© Reuters. A trader works on the trading floor at the New York Stock Exchange (NYSE) in Manhattan, New York City, U.S., May 20, 2022. REUTERS/Andrew Kelly
A look at the day ahead in markets from Julien Ponthus.
Capitulation in financial jargon refers to a moment when investors lose all hope in a market rebound and simply try to save whatever is left by dumping their holdings.
Clearly, Friday’s volte-face on Wall Street during the last hours of trading showed that this dreaded moment hasn’t materialised yet after the S&P 500 pulled itself out of bear market territory.
One ray of light for investors during the latest market turmoil has been volatility which has stayed well below the levels reached during previous selloffs.
Still, even if the S&P 500 has managed so far to avoid closing 20% down from its January highs, its 18% slump year-to-date, combined with its longest losing streak since the dotcom crash of 2001 is fuelling fears for what’s to come.
As long as the inflation genie is out of the bottle, it would arguably take a carnage across stock markets to trigger the so-called ‘Fed put’ and see the U.S. Federal Reserve to abandon its aggressive policy tightening path.
Short term however, stock futures are pointing towards an upbeat session in Europe and in the U.S. despite losses in Asia, particularly in China where Beijing reported the most number of cases seen during the current COVID-19 outbreak.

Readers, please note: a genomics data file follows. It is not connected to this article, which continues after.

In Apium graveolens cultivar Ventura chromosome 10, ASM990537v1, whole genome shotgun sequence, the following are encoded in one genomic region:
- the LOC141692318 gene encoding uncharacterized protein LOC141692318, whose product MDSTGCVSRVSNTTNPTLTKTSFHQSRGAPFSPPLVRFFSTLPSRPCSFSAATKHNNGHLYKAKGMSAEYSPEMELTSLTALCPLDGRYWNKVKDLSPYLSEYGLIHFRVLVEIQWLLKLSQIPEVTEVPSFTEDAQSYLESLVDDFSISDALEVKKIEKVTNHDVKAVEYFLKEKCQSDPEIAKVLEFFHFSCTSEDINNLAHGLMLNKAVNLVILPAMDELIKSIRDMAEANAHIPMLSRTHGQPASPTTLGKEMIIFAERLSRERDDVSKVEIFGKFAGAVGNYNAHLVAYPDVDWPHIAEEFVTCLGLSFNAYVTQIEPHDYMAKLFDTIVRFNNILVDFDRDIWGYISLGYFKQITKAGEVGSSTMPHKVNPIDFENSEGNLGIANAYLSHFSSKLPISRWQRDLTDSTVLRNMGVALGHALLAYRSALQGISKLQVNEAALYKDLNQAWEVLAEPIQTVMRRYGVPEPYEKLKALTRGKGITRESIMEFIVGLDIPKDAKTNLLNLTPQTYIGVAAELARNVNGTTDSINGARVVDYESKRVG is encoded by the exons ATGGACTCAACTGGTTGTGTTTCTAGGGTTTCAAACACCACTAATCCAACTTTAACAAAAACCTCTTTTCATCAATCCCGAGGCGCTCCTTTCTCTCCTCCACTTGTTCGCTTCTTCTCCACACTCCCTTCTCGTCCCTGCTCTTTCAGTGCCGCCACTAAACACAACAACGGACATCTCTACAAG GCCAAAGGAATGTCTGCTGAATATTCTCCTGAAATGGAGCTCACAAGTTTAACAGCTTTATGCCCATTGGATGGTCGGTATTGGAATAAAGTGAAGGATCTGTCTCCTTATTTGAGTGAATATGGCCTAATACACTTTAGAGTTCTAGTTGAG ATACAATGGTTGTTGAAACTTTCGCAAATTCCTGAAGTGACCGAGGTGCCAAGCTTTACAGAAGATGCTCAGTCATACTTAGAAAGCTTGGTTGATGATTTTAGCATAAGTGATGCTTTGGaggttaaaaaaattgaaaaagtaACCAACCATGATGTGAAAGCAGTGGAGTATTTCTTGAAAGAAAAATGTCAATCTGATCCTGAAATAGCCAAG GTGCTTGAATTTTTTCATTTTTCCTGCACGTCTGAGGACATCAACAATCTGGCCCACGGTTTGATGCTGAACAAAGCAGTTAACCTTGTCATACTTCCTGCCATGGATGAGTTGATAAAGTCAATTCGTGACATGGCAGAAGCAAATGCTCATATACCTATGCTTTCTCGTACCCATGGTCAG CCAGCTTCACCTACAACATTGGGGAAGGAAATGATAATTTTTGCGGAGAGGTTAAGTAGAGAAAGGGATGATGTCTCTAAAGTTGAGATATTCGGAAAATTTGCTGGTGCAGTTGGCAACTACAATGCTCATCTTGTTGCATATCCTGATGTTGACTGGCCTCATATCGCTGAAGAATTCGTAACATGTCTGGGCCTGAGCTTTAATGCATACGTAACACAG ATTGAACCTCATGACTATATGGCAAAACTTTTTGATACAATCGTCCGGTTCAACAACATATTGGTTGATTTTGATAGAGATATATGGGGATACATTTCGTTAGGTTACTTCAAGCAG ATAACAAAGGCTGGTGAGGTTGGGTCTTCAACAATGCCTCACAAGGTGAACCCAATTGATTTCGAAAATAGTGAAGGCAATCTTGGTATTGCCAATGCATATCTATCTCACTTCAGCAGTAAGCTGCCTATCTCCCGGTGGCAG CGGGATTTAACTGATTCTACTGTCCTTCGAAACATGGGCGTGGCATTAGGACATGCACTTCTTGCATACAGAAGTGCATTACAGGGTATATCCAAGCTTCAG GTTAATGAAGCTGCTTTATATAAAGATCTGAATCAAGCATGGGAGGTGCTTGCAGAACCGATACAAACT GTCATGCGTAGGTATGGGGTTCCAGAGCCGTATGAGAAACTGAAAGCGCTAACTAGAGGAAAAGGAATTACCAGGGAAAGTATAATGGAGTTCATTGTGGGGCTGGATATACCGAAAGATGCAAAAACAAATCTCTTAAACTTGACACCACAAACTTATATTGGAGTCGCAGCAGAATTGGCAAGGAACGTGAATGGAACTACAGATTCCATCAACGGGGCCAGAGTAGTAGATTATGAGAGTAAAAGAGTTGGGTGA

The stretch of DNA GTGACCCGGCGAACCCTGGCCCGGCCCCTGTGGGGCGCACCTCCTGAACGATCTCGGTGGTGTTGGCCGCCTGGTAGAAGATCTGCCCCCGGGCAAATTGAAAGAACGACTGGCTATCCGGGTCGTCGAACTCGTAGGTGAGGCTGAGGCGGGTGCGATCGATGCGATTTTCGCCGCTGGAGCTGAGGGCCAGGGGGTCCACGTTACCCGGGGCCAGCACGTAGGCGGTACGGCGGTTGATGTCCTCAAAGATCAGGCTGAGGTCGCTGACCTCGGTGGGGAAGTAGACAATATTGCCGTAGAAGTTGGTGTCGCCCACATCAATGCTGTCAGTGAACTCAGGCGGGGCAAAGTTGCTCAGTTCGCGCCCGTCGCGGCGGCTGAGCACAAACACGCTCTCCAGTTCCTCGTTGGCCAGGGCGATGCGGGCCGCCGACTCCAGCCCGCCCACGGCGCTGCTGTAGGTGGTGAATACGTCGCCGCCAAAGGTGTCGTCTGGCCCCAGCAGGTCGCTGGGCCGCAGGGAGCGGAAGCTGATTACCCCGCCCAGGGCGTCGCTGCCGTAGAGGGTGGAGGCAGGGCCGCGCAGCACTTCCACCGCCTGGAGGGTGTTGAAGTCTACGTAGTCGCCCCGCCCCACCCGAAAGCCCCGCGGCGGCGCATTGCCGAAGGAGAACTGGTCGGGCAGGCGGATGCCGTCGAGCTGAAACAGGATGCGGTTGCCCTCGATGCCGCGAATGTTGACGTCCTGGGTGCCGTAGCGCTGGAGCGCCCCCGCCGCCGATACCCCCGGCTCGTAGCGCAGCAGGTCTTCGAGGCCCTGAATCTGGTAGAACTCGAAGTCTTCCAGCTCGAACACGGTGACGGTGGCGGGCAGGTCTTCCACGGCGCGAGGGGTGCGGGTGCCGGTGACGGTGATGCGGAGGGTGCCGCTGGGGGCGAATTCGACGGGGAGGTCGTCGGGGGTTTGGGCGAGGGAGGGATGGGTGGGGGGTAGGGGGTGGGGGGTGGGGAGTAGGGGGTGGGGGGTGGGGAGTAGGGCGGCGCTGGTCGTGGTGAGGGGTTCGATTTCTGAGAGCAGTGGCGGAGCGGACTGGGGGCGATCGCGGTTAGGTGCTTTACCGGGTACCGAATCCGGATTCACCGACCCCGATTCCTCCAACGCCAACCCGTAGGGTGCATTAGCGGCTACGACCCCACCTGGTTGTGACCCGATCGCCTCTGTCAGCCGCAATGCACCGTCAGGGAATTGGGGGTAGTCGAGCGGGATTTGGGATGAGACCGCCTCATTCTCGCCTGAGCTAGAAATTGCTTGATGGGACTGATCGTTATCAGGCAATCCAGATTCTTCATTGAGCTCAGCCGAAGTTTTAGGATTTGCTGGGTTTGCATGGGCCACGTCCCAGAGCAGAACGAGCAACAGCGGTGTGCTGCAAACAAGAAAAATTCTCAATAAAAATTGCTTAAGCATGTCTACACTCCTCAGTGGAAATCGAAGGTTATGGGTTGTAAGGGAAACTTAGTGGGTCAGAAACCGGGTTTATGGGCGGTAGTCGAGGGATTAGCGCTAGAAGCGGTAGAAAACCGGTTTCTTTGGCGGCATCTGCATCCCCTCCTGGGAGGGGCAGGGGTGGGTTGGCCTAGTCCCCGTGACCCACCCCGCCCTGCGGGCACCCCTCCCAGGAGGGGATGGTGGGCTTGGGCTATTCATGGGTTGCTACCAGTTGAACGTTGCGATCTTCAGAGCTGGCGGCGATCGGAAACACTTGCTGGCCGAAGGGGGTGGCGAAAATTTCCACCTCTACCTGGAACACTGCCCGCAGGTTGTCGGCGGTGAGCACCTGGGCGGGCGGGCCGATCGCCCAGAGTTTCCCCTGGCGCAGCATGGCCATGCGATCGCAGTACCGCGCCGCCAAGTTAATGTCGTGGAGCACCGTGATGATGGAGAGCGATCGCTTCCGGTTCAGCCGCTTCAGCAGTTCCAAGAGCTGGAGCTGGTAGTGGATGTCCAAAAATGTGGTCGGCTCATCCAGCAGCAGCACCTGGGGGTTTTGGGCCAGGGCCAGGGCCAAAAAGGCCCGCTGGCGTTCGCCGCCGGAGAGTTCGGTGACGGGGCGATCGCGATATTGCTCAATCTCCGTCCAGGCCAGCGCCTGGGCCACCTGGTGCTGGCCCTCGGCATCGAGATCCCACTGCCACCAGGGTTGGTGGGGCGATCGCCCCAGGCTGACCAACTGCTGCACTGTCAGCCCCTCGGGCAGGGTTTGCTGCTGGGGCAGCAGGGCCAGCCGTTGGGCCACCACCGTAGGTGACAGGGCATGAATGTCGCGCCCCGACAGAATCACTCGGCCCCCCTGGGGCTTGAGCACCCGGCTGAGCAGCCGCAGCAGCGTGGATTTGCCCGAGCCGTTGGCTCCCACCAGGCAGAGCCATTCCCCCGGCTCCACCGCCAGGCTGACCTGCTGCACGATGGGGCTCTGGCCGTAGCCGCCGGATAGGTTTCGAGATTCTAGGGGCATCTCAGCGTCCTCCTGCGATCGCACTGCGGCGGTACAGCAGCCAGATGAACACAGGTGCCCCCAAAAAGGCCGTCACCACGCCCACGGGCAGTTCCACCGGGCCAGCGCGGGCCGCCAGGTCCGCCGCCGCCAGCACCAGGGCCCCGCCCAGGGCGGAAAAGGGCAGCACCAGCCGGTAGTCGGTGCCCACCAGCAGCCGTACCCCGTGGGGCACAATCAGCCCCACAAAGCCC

The usual mix of slower growth and rising inflation was also weighing on markets with Singapore reporting a key consumer price gauge rising at its fastest pace in a decade while Vietnam warned reaching its 2022 growth targets would be very challenging.
Key developments that should provide more direction to markets on Monday:
– Asking prices for UK homes see biggest May jump in since 2014
– -Vietnam facing ‘huge challenge’ to meet 2022 growth target, deputy PM says
– Germany’s IFO survey
Wind turbine supply chain won’t get easier – Siemens Energy CEO
– Speaker corner: European Central Bank’s Robert Holzmann, Joachim Nagel. Bank of England Governor Andrew Bailey. Federal Reserve’s Bostic.
– Euro zone finance ministers meet on fiscal rules reform, banking union.
Graphic: S&P 500 bear markets – https://fingfx.thomsonreuters.com/gfx/mkt/klpykodqmpg/Pasted%20image%201653065756392.png
Marketmind: No capitulation yet